On a Saturday night during the first weekend in August, Taylor McQuade, 18, allegedly had 23 teenage friends over at the Cohasset home of his mother, Elizabeth McQuade, 50. A neighbor made a noise complaint to the police. Police officer John St. Ives came out to the McQuade home and reportedly heard people loudly chanting, “take off your shirt” and “we got your shirt off.” As St. Ives approached the back yard, he found people aged 17-19 sitting around a table drinking out of plastic cups, and beer cans all over the yard. Elizabeth McQuade came out onto the deck while St. Ives questioned the teenagers. She claimed to have been at a friend’s house all night and to have been unaware that the kids were drinking alcohol, but was unable to supply the name of her friend. Two of her son’s friends told St. Ives that she had been home for 45 minutes and did know that they were drinking. Both Elizabeth and Taylor McQuade were arrested for disturbing the peace. Elizabeth also faces charges of violating the social host law and keeping a disorderly house. Taylor and his 23 guests are charged with possessing alcohol as a minor.

Read article: Mother and son arrested because of underage drinking party

At their arraignment in Quincy District Court, both McQuades pleaded not guilty and were released on personal recognizance. The judge scolded Elizabeth McQuade for failing to supervise her son. They were ordered not to use alcohol or other drugs and to submit to random testing. Test results showing alcohol or drug use would be grounds to put them in jail for up to 60 days. The Probation Department will install a sobriety-testing device at Elizabeth McQuade’s house as well. A probation surrender hearing will be held August 30 to determine whether this incident violates the terms of Elizabeth McQuade’s probation from a May domestic violence case. In that incident, she was charged with two counts of assault and battery after going to her ex-husband’s home when she was intoxicated and attacking him with her shoe and punching him. If she is determined to have violated probation, she could go to jail.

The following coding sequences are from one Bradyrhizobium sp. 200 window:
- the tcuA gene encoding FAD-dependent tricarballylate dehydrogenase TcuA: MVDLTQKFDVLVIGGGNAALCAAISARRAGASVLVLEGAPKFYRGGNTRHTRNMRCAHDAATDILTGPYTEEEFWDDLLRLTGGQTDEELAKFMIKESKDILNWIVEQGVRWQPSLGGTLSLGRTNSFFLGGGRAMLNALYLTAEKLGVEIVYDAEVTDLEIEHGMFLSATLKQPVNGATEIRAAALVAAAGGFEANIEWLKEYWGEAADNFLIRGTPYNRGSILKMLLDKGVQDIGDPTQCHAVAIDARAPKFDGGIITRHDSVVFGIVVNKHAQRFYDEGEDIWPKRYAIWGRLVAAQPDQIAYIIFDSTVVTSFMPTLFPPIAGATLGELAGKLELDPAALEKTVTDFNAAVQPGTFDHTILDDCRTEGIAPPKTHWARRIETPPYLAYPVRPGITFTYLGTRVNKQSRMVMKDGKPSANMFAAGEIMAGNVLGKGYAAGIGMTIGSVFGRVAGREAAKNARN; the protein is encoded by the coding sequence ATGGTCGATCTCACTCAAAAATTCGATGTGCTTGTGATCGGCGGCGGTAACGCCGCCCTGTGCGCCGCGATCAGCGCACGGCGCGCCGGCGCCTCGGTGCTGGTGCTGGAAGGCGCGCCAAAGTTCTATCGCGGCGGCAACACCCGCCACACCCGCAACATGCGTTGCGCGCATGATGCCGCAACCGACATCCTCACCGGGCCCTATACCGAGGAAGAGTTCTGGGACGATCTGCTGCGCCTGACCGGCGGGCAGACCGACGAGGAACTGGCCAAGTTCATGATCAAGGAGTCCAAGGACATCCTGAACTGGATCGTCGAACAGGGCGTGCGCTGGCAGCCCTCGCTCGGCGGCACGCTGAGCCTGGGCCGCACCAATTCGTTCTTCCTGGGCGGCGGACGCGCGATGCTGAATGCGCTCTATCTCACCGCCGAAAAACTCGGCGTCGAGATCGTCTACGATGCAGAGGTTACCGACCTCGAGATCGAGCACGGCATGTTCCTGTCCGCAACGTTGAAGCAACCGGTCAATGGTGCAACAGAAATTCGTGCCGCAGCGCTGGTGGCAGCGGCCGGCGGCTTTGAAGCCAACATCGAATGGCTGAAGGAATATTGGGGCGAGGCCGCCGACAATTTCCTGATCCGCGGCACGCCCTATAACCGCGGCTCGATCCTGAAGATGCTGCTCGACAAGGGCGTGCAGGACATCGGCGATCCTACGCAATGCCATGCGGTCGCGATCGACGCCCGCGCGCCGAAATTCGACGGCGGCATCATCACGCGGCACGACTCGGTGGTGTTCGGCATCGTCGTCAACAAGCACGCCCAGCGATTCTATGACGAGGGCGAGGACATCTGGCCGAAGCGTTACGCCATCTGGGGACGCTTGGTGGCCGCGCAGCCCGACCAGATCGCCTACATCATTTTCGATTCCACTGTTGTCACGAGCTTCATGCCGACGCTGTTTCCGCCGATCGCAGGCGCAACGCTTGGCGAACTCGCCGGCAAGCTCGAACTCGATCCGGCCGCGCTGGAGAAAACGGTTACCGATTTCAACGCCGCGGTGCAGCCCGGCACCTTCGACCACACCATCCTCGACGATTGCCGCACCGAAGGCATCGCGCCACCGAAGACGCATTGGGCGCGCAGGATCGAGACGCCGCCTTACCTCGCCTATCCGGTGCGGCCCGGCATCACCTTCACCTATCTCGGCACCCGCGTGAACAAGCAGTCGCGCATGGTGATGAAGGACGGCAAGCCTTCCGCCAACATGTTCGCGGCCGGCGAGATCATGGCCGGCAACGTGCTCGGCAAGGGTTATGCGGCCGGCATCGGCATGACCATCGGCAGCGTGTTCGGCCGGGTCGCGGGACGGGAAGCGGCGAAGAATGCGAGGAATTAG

In my view as a Massachusetts drunk driving defense attorney, it’s vitally important to recognize that Massachusetts’ social host law forbids adults to knowingly or intentionally provide alcohol to minors or to allow them to drink in their homes. Elizabeth McQuade told police she didn’t know that the kids at her house were drinking. As a parent of an 18-year-old, it’s understandable that she may have thought she didn’t have to supervise Taylor and his friends, since Taylor is a legal adult in all respects except for drinking alcohol. Even if she heard them chanting “we got your shirt off” in the back yard, she may have just assumed they were being obnoxious, rather than that they were playing a drinking game like the police said.

Not paying attention to what teenagers are doing at your house, while perhaps inadvisable, is a far cry from knowingly and intentionally providing them with alcohol. The social host law may make sense for parents of kids under 18, over whom parents legally do have authority, but most parents of 18-21 year olds are trying to give their children the space to become adults and to live their own lives. Watching over them while they spend time with their friends is no way to do that. Anyone convicted of violating this law can be punished by a $2,000 fine or up to a year in prison, though, so the law forces parents to walk a difficult line between protecting themselves legally and encouraging their kids to become responsible adults.